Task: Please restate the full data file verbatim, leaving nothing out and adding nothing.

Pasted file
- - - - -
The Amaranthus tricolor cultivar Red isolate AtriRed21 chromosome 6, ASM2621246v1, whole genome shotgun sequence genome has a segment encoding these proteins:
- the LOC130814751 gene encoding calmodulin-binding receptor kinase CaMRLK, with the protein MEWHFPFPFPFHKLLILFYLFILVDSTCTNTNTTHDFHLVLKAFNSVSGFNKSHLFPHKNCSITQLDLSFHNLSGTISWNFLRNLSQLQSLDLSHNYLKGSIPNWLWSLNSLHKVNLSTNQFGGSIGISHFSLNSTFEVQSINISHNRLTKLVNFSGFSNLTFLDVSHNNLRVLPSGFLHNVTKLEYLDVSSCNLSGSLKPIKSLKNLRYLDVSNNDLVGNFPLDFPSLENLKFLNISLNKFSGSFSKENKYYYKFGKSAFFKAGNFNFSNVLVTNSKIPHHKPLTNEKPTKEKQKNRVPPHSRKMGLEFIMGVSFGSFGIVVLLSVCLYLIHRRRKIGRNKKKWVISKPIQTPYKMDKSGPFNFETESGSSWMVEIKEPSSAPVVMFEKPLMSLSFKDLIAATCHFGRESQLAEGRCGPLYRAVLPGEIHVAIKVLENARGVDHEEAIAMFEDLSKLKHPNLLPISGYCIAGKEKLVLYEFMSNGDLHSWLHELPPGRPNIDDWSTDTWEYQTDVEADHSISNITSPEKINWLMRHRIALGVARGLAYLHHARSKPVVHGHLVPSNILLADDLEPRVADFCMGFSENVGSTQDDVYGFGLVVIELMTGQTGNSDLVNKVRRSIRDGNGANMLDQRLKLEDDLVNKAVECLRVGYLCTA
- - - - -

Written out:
The Amaranthus tricolor cultivar Red isolate AtriRed21 chromosome 6, ASM2621246v1, whole genome shotgun sequence genome has a segment encoding these proteins:
- the LOC130814751 gene encoding calmodulin-binding receptor kinase CaMRLK, with the protein MEWHFPFPFPFHKLLILFYLFILVDSTCTNTNTTHDFHLVLKAFNSVSGFNKSHLFPHKNCSITQLDLSFHNLSGTISWNFLRNLSQLQSLDLSHNYLKGSIPNWLWSLNSLHKVNLSTNQFGGSIGISHFSLNSTFEVQSINISHNRLTKLVNFSGFSNLTFLDVSHNNLRVLPSGFLHNVTKLEYLDVSSCNLSGSLKPIKSLKNLRYLDVSNNDLVGNFPLDFPSLENLKFLNISLNKFSGSFSKENKYYYKFGKSAFFKAGNFNFSNVLVTNSKIPHHKPLTNEKPTKEKQKNRVPPHSRKMGLEFIMGVSFGSFGIVVLLSVCLYLIHRRRKIGRNKKKWVISKPIQTPYKMDKSGPFNFETESGSSWMVEIKEPSSAPVVMFEKPLMSLSFKDLIAATCHFGRESQLAEGRCGPLYRAVLPGEIHVAIKVLENARGVDHEEAIAMFEDLSKLKHPNLLPISGYCIAGKEKLVLYEFMSNGDLHSWLHELPPGRPNIDDWSTDTWEYQTDVEADHSISNITSPEKINWLMRHRIALGVARGLAYLHHARSKPVVHGHLVPSNILLADDLEPRVADFCMGFSENVGSTQDDVYGFGLVVIELMTGQTGNSDLVNKVRRSIRDGNGANMLDQRLKLEDDLVNKAVECLRVGYLCTA